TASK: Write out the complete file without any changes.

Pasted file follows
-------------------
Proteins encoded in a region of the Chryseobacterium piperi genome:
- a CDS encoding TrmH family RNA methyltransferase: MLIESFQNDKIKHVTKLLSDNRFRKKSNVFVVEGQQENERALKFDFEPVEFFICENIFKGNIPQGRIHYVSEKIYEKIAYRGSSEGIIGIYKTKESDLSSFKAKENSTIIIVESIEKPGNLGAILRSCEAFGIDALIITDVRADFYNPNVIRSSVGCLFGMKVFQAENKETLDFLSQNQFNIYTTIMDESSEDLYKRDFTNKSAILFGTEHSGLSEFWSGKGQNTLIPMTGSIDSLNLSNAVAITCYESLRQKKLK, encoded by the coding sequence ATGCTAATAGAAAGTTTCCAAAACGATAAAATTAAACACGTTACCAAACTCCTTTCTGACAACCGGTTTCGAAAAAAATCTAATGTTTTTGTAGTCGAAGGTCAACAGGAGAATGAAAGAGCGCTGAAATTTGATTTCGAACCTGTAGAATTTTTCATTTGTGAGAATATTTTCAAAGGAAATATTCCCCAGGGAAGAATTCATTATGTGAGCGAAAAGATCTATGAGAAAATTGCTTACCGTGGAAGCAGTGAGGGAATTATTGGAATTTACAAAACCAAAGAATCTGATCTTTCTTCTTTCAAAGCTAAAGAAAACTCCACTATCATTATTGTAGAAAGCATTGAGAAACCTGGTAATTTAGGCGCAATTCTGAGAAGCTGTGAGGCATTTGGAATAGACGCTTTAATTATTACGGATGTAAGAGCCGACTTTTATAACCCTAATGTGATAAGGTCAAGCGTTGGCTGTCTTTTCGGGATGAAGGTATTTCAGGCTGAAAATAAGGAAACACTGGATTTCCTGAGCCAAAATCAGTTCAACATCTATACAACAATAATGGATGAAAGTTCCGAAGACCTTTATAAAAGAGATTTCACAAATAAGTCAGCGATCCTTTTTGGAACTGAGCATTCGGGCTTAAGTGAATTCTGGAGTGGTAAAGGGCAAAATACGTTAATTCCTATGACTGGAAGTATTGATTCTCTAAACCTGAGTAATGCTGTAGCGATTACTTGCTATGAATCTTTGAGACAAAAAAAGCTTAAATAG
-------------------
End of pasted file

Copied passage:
Proteins encoded in a region of the Chryseobacterium piperi genome:
- a CDS encoding TrmH family RNA methyltransferase: MLIESFQNDKIKHVTKLLSDNRFRKKSNVFVVEGQQENERALKFDFEPVEFFICENIFKGNIPQGRIHYVSEKIYEKIAYRGSSEGIIGIYKTKESDLSSFKAKENSTIIIVESIEKPGNLGAILRSCEAFGIDALIITDVRADFYNPNVIRSSVGCLFGMKVFQAENKETLDFLSQNQFNIYTTIMDESSEDLYKRDFTNKSAILFGTEHSGLSEFWSGKGQNTLIPMTGSIDSLNLSNAVAITCYESLRQKKLK, encoded by the coding sequence ATGCTAATAGAAAGTTTCCAAAACGATAAAATTAAACACGTTACCAAACTCCTTTCTGACAACCGGTTTCGAAAAAAATCTAATGTTTTTGTAGTCGAAGGTCAACAGGAGAATGAAAGAGCGCTGAAATTTGATTTCGAACCTGTAGAATTTTTCATTTGTGAGAATATTTTCAAAGGAAATATTCCCCAGGGAAGAATTCATTATGTGAGCGAAAAGATCTATGAGAAAATTGCTTACCGTGGAAGCAGTGAGGGAATTATTGGAATTTACAAAACCAAAGAATCTGATCTTTCTTCTTTCAAAGCTAAAGAAAACTCCACTATCATTATTGTAGAAAGCATTGAGAAACCTGGTAATTTAGGCGCAATTCTGAGAAGCTGTGAGGCATTTGGAATAGACGCTTTAATTATTACGGATGTAAGAGCCGACTTTTATAACCCTAATGTGATAAGGTCAAGCGTTGGCTGTCTTTTCGGGATGAAGGTATTTCAGGCTGAAAATAAGGAAACACTGGATTTCCTGAGCCAAAATCAGTTCAACATCTATACAACAATAATGGATGAAAGTTCCGAAGACCTTTATAAAAGAGATTTCACAAATAAGTCAGCGATCCTTTTTGGAACTGAGCATTCGGGCTTAAGTGAATTCTGGAGTGGTAAAGGGCAAAATACGTTAATTCCTATGACTGGAAGTATTGATTCTCTAAACCTGAGTAATGCTGTAGCGATTACTTGCTATGAATCTTTGAGACAAAAAAAGCTTAAATAG